|Identifying cold-water coral reef community composition variation from ROV video|
Chen, J. (2019). Identifying cold-water coral reef community composition variation from ROV video
. Thesis. NIOZ Royal Netherlands Institute for Sea Research: Yerseke. 18 pp.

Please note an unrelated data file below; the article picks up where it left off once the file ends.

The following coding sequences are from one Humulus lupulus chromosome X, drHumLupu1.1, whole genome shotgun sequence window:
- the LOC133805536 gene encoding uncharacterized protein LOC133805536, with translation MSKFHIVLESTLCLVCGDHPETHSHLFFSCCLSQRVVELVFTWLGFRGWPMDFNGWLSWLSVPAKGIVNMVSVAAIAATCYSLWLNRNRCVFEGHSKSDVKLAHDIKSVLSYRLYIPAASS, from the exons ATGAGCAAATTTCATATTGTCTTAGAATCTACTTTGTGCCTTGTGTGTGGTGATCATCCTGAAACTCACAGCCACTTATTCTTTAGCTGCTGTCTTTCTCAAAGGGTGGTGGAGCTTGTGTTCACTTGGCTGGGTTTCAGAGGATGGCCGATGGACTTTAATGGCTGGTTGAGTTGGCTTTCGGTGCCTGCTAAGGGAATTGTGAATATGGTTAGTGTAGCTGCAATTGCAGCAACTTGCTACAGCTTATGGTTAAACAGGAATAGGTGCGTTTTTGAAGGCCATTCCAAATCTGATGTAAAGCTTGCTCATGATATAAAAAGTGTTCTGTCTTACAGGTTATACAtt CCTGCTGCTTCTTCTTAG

Carbonate mounds are important seabed features, formed via complex interaction between biological processes and geological processes. Theories and hypotheses describing these processes mainly include (1) ‘environmental control theory’, (2) ‘ecosystem engineer control theory’, and (3) scale-dependent pattern of mound development. Based on these theories, a spatial variation of community composition on the mound is expected. Information of the community composition is able to provide insights over the mound status and its potential development. Therefore, in this study, the community composition has been compared among four areas—the summit area, the upper flank area, the lower flank area, and the off-mound area, using the techniques of between-class analysis (BCA) and one-way analysis of variance (ANOVA). The largest community composition variation is exhibited between the off-mound area and the summit area, which can be mainly explained by the sediments at the off-mound area and dead framework and live Lophelia pertusa (Linnaeus, 1758) at the summit area. An overall ‘sediment-dead framework-live coral community on dead framework’ pattern is displayed along the mound slope to the summit area, whereas some unusual patterns of community distribution have been discovered in certain areas. These patterns are believed to be associated with environmental gradients and species ecology. Future study should include environmental variables such as hydrographical features and bathymetric features.